By McCartney Martin, Nebraska News Service
Unfounded public fears about food people eat pose a major challenge for agriculture, a former Tyson Foods Inc. chief executive officer said Tuesday at the University of Nebraska.
Donnie Smith, Tyson Foods CEO from 2009-16 spoke at a Heuermann Lecture hosted by UNL. His presentation was titled “Global Food Security, The War of the Word.”
Smith is currently a consultant to Tyson.
He said that consumers’ lack of trust in industry practice is causing unnecessary harm to the food industry.
“People are fearful of food today and the way it’s being produced,” Smith said. “We have a huge challenge in front of us.”
Smith said the use of genetically modified organisms has been a controversial issue in past years. Opponents claim ingesting foods that contain GMOs can create health risks, as well as harm the environment.
GMOs are crafted through a laboratory process in which a plant, animal or other microorganism’s genetic makeup is altered. GMOs have been shown to improve the nutritional quality of food, as well as increase the efficiency in production and environmental sustainability.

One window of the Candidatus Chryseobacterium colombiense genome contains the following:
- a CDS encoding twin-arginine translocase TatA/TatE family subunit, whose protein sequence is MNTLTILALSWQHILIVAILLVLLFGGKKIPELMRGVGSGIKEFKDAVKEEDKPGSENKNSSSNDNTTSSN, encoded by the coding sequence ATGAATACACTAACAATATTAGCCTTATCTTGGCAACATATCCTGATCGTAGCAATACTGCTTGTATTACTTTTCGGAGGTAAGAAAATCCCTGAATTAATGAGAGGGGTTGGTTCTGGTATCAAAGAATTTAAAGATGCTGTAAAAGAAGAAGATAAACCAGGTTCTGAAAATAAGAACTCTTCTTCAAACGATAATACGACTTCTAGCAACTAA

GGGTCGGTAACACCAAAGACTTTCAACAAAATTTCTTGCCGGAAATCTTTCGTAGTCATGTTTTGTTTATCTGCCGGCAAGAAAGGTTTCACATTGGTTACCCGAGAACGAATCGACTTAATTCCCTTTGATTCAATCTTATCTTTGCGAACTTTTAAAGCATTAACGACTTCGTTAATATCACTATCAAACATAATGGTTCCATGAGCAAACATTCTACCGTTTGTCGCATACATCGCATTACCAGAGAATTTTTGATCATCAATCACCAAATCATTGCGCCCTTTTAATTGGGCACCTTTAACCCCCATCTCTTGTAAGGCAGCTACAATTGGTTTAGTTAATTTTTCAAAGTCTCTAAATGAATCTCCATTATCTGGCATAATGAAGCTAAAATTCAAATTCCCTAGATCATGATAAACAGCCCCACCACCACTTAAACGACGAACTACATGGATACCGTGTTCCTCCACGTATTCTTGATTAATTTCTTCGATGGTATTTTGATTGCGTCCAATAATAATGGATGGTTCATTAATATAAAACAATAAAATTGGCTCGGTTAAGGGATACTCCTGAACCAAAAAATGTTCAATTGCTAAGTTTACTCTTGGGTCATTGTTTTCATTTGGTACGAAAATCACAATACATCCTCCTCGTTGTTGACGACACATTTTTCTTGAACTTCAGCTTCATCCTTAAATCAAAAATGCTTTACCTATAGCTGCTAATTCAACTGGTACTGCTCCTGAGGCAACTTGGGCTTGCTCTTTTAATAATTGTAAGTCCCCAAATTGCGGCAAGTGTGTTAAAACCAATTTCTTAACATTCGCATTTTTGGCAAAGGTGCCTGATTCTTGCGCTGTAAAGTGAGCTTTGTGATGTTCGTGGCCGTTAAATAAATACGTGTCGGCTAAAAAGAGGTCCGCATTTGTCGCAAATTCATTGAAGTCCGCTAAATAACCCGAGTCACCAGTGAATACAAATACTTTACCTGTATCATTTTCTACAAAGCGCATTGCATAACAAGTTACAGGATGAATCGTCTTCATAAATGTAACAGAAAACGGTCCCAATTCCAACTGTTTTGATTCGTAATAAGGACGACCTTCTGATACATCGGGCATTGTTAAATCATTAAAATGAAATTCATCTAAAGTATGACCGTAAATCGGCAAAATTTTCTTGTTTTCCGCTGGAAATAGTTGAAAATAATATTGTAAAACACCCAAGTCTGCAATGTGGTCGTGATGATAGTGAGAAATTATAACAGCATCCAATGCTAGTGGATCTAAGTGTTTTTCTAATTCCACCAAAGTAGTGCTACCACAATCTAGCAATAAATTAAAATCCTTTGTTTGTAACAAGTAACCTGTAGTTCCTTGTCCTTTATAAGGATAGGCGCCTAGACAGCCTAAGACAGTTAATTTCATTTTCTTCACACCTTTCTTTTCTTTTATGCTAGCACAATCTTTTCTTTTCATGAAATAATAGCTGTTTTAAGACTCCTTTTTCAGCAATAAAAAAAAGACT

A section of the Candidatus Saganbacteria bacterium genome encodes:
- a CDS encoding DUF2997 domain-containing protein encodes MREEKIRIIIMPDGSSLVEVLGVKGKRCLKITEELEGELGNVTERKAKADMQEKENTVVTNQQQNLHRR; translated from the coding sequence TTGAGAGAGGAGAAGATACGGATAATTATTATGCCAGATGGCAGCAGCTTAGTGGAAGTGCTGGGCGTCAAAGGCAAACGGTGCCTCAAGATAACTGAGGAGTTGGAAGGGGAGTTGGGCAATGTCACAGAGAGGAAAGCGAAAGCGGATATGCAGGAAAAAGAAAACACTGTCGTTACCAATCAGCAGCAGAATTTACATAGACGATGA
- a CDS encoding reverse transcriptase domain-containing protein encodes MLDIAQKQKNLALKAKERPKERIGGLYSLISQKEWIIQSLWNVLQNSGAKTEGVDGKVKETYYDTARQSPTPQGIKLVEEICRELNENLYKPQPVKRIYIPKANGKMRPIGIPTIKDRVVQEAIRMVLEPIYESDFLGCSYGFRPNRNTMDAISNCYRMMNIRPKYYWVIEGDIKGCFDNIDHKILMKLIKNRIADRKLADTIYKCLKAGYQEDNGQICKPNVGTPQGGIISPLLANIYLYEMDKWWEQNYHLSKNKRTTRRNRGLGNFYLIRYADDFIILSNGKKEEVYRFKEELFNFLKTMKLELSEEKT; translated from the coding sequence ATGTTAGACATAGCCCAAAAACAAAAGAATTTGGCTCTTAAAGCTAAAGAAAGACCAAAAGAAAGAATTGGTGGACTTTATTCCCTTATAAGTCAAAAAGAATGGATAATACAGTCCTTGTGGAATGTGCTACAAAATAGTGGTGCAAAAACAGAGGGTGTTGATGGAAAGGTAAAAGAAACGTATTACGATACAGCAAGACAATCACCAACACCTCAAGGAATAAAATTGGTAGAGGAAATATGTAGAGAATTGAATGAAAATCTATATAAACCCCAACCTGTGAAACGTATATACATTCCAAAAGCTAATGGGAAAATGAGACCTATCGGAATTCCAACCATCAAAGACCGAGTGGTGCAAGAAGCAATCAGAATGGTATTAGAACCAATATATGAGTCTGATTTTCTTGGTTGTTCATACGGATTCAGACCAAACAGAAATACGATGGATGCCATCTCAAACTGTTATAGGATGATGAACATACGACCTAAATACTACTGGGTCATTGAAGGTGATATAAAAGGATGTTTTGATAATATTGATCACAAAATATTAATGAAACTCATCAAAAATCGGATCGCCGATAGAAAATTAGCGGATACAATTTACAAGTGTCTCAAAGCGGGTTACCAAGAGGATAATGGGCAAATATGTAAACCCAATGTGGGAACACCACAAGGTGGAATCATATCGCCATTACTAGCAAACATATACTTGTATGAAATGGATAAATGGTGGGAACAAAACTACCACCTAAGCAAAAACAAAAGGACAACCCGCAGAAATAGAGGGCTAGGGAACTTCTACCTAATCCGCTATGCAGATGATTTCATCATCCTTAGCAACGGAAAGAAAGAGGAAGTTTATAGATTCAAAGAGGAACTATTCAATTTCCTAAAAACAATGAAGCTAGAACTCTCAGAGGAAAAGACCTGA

GMOs also give foods a longer shelf life, which creates less waste. Smith said roughly 25-30 percent of the world’s food is wasted each year.
Smith attributed the “hysteria” surrounding GMOs to fictitious information and claims that spread rapidly on social media platforms, as well as documentaries like “Food, Inc.”
“There’s no credible research that proves there’s been a single problem caused by GMOs in the past 20 years,” he said. “But today, you see non-GMO labels sweeping across grocery stores.”
Smith said the only way to combat this problem is for the agriculture industry to speak up for itself and its practices.
“We need to take back the story and win this argument,” he said. “If people believe these claims, it’s going to be extremely damaging.”
Smith said that the next generation of farmers and agriculture professionals need to be ready to not only defend their craft, but also come up with solutions on how to feed the world’s population in years to come.
Smith said when he began his career with Tyson Foods in 1980, the world produced 2.1 trillion metric tons of food. By the end of 2017, the world produced about 4.5 trillion metric tons.
While Smith saw food production double in his professional lifetime, there are still at least 800 million “food insecure” people around the world, he said. He is worried about the increasing demand in the next 35 years.
“We have to become more efficient in the next 35 years in order to feed the world’s population,” he said. “We have to learn to communicate what we’re doing and how we’re doing it.”